St. Louis closer Ryan Franklin gave up a game-tying homer in an eventual opening-day loss to the Padres and Houston's Brandon Lyon allowed six hits and three runs, picking up the loss against the Phillies on Friday.

The Cubs' Carlos Marmol struck out the side on Saturday for his first save, but Sunday he walked one and allowed two hits to cough up a lead, sending the Cubs to a 5-4 loss to the Pirates (and setting up Hanrahan's second save).

And then there's Cincinnati's Francisco Cordero, who picked up a save, but didn't instill much confidence in anyone, allowing two hits and a run in Saturday's Reds victory against the Brewers.

It could be a wild ride this year in the NL Central this season, and that's just the ninth inning.

HOMETOWN BOY -- Padres manager Bud Black said part of his reason for setting his rotation as he did was to allow San Diego native Aaron Harang make the start for the Padres' home-opener at Petco Park on Tuesday.

Black said it also helped that Harang has a history of opening day starts. Harang started five consecutive opening days in Cincinnati. He is in his first season with the Padres. [San Diego Union-Tribune]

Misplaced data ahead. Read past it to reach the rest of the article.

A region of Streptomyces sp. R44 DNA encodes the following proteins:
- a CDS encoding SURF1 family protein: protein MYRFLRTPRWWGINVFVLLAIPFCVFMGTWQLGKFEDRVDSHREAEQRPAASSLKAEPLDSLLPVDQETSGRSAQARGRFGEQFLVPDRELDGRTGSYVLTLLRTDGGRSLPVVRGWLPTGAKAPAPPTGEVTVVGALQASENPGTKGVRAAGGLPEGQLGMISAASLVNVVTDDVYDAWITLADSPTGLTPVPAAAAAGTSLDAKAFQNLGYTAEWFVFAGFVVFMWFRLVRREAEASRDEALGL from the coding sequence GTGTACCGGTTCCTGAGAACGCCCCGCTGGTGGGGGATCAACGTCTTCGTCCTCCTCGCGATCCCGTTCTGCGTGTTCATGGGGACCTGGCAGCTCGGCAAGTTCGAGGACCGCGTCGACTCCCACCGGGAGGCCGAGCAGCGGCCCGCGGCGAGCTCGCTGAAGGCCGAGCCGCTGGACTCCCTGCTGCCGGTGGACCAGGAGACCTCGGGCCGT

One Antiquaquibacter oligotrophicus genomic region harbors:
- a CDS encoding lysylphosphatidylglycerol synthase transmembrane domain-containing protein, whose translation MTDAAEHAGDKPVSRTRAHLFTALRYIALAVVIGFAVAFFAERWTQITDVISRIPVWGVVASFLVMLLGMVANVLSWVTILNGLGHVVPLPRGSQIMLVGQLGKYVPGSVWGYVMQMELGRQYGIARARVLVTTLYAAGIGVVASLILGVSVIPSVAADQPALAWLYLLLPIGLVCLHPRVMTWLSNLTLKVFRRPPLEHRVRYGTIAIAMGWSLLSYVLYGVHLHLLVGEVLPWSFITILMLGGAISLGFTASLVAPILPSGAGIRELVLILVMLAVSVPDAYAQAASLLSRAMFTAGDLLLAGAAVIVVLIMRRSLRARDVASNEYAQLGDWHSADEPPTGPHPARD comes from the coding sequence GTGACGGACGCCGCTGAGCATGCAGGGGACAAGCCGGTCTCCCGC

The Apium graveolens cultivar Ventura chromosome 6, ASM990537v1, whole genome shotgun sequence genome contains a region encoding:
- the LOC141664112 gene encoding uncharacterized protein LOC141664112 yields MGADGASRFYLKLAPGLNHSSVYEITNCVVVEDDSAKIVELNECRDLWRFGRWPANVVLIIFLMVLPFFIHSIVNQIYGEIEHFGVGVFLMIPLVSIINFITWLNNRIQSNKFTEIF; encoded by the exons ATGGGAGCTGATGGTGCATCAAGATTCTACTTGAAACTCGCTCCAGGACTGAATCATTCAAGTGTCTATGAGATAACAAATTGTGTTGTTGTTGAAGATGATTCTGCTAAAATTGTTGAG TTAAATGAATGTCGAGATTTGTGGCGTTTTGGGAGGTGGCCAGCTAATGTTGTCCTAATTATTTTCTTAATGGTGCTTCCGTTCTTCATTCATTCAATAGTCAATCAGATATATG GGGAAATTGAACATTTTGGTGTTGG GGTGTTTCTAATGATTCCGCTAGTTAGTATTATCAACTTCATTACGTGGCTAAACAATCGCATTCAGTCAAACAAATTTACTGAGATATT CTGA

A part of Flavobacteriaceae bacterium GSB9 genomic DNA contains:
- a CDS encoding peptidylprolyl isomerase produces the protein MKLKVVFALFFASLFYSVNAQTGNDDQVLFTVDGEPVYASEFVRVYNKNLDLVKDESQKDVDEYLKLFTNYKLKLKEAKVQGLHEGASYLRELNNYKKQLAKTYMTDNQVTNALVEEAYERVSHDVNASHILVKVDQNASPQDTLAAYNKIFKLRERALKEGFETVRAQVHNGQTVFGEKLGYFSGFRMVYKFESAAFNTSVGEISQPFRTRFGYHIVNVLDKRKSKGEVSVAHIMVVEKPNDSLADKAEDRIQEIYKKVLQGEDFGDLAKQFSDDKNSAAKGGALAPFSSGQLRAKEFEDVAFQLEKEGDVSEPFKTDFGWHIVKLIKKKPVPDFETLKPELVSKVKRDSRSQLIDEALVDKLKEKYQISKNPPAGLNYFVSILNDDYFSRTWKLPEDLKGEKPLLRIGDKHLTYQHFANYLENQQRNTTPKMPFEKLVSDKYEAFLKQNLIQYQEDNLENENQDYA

PRETTY MUCH -- Dustin Pedroia on the Rangers' sweep of the Red Sox: "They kicked our ass, that's it." [Boston Herald]

RAY OF HOPE -- On opening day, the Rays announced a long-term deal with Wade Davis. The team's No. 1 starter, David Price, said he'd be interested in a long-term deal as well.

"Everybody here knows that I feel very comfortable here with the Rays," Price told MLB.com. "And I feel like I fit in very well with this organization and how they do stuff. If it's something we're able to get done, it's definitely something I'd like to do."

TURF CALF? -- Johnny Damon said Tropicana Field's artificial surface may have contributed to his right calf tightness that forced him to be scratched from Sunday's lineup. [St. Petersburg Times]

ANGEL TOURISTS -- Howie Kendrick and Torii Hunter talk about how special the Negro Leagues Baseball Museum in Kansas City is to them. [Orange County Register]

BASEBALL ART -- Aubrey Huff made a diving catch in Los Angeles on Saturday and before Sunday's game, Pat Burrell, Dan Runzler and Brandon Belt taped a body outline in the outfield where Huff made his catch. Here's a picture of their art.

HALLOWED GROUND -- Volunteers cleaned up at the old Tiger Stadium and finished off with a pickup game of baseball. The Navin Field Grounds Crew will be doing this every week during the summer in Detroit, hoping to allow everyone to use the field. [Detroit Free Press]